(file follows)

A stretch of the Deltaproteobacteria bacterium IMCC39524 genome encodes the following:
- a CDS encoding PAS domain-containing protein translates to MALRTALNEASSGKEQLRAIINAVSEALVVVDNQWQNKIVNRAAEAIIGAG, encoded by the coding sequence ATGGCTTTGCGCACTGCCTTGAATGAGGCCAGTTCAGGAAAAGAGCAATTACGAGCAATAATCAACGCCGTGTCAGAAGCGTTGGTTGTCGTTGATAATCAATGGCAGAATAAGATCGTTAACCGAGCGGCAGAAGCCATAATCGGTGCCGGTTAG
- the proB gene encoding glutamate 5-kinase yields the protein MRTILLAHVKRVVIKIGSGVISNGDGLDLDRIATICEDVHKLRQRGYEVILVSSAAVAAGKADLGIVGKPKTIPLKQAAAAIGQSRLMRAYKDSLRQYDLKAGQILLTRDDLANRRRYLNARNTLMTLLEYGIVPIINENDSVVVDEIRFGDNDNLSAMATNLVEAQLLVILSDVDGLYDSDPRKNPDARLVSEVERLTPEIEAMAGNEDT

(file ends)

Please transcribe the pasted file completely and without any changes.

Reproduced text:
A stretch of the Deltaproteobacteria bacterium IMCC39524 genome encodes the following:
- a CDS encoding PAS domain-containing protein translates to MALRTALNEASSGKEQLRAIINAVSEALVVVDNQWQNKIVNRAAEAIIGAG, encoded by the coding sequence ATGGCTTTGCGCACTGCCTTGAATGAGGCCAGTTCAGGAAAAGAGCAATTACGAGCAATAATCAACGCCGTGTCAGAAGCGTTGGTTGTCGTTGATAATCAATGGCAGAATAAGATCGTTAACCGAGCGGCAGAAGCCATAATCGGTGCCGGTTAG
- the proB gene encoding glutamate 5-kinase yields the protein MRTILLAHVKRVVIKIGSGVISNGDGLDLDRIATICEDVHKLRQRGYEVILVSSAAVAAGKADLGIVGKPKTIPLKQAAAAIGQSRLMRAYKDSLRQYDLKAGQILLTRDDLANRRRYLNARNTLMTLLEYGIVPIINENDSVVVDEIRFGDNDNLSAMATNLVEAQLLVILSDVDGLYDSDPRKNPDARLVSEVERLTPEIEAMAGNEDT